Garlic mustard (Alliaria petiolata) is an invasive, understory, biennial herb that is a threat to North American forests. It suppresses native plant growth through allelopathic effects on mycorrhizae, leading to decreases in understory plant diversity. Garlic mustard’s own roots lack arbuscular mycorrhizae, possibly limiting its access to phosphorus. Previous field work by our lab has shown that garlic mustard is limited by phosphorus where it performs poorly. We hypothesized that phosphorus should not be limiting in soils where garlic mustard grows vigorously. A limiting nutrient greenhouse experiment was conducted to test the effects of nitrogen and phosphorus on garlic mustard size in soils from a vigorously invaded forest plot. Garlic mustard was germinated and planted in field soil and watered with reverse osmosis water for three weeks, and then was randomly assigned a treatment group (RO water, Nitrogen, Phosphorus, and Nitrogen and Phosphorus). Plants received treatments twice a week and RO water at the end of each week for four weeks. The length of the third emerged leaf was measured before treatments began, and the length of the fourth emerged leaf was measured at harvest. All shoots and four root systems from each treatment were harvested, dried, and weighed.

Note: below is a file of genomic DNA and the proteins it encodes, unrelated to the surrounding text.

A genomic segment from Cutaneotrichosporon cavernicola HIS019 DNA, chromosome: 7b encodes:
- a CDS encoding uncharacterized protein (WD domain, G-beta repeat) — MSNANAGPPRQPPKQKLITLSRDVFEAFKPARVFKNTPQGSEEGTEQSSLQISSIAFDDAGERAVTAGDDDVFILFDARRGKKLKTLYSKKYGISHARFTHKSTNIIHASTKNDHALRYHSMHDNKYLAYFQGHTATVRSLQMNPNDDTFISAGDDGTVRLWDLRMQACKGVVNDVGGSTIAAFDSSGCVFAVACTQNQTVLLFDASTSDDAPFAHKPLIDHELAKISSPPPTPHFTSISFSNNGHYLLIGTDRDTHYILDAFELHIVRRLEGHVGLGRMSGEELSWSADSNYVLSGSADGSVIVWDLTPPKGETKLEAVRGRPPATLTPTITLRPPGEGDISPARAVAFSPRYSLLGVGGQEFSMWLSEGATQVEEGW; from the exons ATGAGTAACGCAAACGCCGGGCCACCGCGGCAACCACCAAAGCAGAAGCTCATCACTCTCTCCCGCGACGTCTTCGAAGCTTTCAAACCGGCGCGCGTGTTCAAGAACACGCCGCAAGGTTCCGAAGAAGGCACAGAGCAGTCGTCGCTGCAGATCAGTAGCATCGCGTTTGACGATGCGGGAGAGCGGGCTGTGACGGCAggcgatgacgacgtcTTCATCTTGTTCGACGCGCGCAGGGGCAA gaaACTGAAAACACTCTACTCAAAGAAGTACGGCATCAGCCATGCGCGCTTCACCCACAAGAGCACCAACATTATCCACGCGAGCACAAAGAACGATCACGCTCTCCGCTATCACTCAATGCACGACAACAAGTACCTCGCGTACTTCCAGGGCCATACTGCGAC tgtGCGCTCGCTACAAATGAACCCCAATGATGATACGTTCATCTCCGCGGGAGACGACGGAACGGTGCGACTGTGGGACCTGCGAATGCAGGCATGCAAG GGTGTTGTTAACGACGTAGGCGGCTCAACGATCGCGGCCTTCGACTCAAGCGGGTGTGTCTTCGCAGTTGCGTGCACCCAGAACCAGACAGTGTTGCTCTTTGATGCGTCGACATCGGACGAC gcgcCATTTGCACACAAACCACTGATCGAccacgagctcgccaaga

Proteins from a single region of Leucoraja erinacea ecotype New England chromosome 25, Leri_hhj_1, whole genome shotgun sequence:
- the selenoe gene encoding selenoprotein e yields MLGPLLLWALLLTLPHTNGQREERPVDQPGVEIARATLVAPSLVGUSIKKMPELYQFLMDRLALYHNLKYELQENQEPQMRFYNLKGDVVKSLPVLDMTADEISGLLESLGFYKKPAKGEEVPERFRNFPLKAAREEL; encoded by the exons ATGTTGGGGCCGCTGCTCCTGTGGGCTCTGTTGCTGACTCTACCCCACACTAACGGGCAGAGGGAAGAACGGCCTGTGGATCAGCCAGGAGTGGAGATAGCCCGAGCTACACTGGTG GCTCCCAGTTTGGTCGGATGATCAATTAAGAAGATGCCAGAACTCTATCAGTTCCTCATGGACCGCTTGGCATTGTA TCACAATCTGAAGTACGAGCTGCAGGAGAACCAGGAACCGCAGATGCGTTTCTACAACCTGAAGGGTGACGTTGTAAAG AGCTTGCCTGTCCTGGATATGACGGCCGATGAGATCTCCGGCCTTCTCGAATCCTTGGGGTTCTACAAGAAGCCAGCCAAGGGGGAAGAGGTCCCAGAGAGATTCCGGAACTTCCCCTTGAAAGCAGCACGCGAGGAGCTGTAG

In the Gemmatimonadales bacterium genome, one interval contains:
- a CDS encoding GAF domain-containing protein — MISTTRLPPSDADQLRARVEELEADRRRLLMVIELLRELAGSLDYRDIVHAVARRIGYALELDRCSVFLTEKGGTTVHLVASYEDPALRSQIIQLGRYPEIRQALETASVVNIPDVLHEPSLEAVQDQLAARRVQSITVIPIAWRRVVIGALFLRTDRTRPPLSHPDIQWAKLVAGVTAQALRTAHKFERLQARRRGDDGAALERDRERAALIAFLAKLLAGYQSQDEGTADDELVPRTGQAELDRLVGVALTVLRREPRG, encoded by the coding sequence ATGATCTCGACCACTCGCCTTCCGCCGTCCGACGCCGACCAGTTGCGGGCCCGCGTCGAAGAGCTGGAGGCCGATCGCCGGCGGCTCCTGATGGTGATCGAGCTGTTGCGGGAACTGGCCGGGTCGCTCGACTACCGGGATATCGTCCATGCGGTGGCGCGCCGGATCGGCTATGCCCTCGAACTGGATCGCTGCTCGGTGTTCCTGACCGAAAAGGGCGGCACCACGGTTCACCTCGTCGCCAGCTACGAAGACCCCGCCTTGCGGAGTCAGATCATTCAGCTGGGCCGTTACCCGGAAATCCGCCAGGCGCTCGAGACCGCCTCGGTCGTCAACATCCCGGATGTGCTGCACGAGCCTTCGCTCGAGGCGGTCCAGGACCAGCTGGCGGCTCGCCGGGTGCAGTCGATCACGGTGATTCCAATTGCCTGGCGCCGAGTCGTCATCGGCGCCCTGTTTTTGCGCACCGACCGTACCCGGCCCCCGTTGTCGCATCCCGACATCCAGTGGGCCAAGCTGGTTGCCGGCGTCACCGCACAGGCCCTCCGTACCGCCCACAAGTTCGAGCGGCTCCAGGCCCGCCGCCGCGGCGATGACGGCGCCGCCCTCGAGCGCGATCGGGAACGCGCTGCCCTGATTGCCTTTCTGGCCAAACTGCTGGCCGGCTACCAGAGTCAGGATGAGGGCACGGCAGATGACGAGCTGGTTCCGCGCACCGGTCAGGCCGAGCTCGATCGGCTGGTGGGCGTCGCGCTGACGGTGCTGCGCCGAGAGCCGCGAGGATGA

A two-way ANOVA showed significant effects of nitrogen on the third emerged leaf size (p = 0.043) and shoot biomass (p = 0.002). These results indicate that garlic mustard is not phosphorus limited, but nitrogen limited, although pre-treatment measurements suggests that plants placed in the nitrogen treatment group were significantly larger by chance. This contrasts with previous observations of decreased plant vigor and survival in soils significantly limited by phosphorus. These data could be useful in identifying invasion-prone areas and could help set priorities for the management of garlic mustard based on a site’s potential to support vigorous garlic mustard populations.